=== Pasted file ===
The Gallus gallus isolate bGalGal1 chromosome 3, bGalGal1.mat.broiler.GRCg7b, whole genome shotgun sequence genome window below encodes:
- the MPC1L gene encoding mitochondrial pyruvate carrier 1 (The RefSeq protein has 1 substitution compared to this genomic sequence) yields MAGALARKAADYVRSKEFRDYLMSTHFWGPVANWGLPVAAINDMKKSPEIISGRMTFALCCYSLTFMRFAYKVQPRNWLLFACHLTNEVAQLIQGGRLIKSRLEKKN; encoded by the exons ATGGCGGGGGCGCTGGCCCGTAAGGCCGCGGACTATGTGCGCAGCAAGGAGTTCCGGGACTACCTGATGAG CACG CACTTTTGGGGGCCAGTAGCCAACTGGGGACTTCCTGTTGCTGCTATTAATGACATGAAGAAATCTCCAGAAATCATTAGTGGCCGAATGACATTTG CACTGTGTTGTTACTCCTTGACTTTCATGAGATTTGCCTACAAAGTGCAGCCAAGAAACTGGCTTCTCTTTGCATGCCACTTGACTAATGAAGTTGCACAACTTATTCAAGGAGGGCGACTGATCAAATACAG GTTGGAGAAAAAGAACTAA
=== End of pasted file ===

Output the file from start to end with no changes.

The Gallus gallus isolate bGalGal1 chromosome 3, bGalGal1.mat.broiler.GRCg7b, whole genome shotgun sequence genome window below encodes:
- the MPC1L gene encoding mitochondrial pyruvate carrier 1 (The RefSeq protein has 1 substitution compared to this genomic sequence) yields MAGALARKAADYVRSKEFRDYLMSTHFWGPVANWGLPVAAINDMKKSPEIISGRMTFALCCYSLTFMRFAYKVQPRNWLLFACHLTNEVAQLIQGGRLIKSRLEKKN; encoded by the exons ATGGCGGGGGCGCTGGCCCGTAAGGCCGCGGACTATGTGCGCAGCAAGGAGTTCCGGGACTACCTGATGAG CACG CACTTTTGGGGGCCAGTAGCCAACTGGGGACTTCCTGTTGCTGCTATTAATGACATGAAGAAATCTCCAGAAATCATTAGTGGCCGAATGACATTTG CACTGTGTTGTTACTCCTTGACTTTCATGAGATTTGCCTACAAAGTGCAGCCAAGAAACTGGCTTCTCTTTGCATGCCACTTGACTAATGAAGTTGCACAACTTATTCAAGGAGGGCGACTGATCAAATACAG GTTGGAGAAAAAGAACTAA